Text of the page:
Goodman Gallery Hosts WILLIAM KENTRIDGE IN HIS STUDIO Report – Deconstructing Kentridge Cornucopia

Watching a sousaphone perched on a chair moved by a string might strike the newcomer as something akin to spying a kitten play with a catnip toy.   But for those of us familiar with William Kentridge’s works, this chair seems lonely and barely dressed.  More, its solo dance seems to deepen the mystery of how Kentridge and his collaborators create his trademark visual and sound blooms on the screen.

Goodman Gallery Brings Us Into Kentridge’s Studio in Johannesburg

Via the miracle of Instagram Live, William Kentridge gave all a tour not only of his studio, but of his creative process.  Speaking extemporaneously, Kentridge guided his phone and Instagram feed to his studio’s corners, to illuminate the elements in the mix for the brew to happen, and how he, as the work’s master chef so to speak, is determining what to add and how.

 

He shows us the movable maquette of a rhinoceros being pressed into service to perform behind the dancing sousaphone chair in a segment imagining the studio at night, when real and unreal dance.  A painting that will be excavated from darkness will mesh with this dancing rhinoceros to create a lamentation on fragmentation.   He and his team will create a unique font for the textual elements that his fans know will pepper his work.  Here though, we sense Kentridge’s lust for the color when he describes it as—“…a brilliance from a Pakistani Lapis lazuli – unlike any other..”  And we also feel Kentridge’s wistful longing for return to normal- in this case, especially the joys of collaborating with live musicians, which he describes as a “huge pleasure”.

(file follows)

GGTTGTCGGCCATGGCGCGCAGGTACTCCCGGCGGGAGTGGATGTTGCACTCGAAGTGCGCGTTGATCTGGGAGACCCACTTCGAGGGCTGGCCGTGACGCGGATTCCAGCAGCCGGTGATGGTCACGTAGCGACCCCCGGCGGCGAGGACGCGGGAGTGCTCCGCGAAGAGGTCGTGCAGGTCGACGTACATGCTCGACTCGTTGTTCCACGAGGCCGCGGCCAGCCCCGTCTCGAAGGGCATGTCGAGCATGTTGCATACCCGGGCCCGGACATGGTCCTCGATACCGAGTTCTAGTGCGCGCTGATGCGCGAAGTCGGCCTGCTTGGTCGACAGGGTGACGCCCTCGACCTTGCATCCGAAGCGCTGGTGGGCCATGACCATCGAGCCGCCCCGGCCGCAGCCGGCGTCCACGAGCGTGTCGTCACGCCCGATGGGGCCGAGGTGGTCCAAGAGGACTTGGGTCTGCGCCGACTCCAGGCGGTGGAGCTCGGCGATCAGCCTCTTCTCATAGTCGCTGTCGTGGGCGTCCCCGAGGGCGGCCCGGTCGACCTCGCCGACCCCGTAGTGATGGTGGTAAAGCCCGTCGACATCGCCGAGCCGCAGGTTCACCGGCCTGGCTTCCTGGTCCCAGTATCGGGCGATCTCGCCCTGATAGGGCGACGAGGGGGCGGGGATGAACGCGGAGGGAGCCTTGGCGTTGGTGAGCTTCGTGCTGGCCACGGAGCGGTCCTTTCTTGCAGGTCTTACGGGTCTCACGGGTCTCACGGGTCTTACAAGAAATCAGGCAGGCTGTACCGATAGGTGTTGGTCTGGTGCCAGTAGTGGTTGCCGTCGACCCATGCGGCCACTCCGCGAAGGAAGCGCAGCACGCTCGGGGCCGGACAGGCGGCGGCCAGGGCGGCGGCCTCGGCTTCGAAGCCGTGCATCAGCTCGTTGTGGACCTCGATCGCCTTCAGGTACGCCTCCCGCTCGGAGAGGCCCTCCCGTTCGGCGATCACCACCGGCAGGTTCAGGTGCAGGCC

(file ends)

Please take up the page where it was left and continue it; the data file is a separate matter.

As questions streamed in, Kentridge graciously answered many admiring questions that poked into fine points of how his art is made.  The charcoal he uses?--all from a friend’s son burning twigs. The fine hatches?—five pencils held in hand.  And in this pandemic interim,, he is sourcing music via the likes of Spotify.

This was a relatively brief event, but one that deepens the thirst for Kentridge’s final works.

To keep track of future events of this type, bookmark the Goodman Gallery website.

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Images courtesy of Goodman Gallery

Amy Munice

About the Author: Amy Munice

Amy Munice is Editor-in-Chief and Co-Publisher of Picture This Post. She covers books, dance, film, theater, music, museums and travel. Prior to founding Picture This Post, Amy was a freelance writer and global PR specialist for decades—writing and ghostwriting thousands of articles and promotional communications on a wide range of technical and not-so-technical topics.

Amy hopes the magazine’s click-a-picture-to-read-a-vivid-account format will nourish those ever hunting for under-discovered cultural treasures. She especially loves writing articles about travel finds, showcasing works by cultural warriors of a progressive bent, and shining a light on bold, creative strokes by fledgling artists in all genres.

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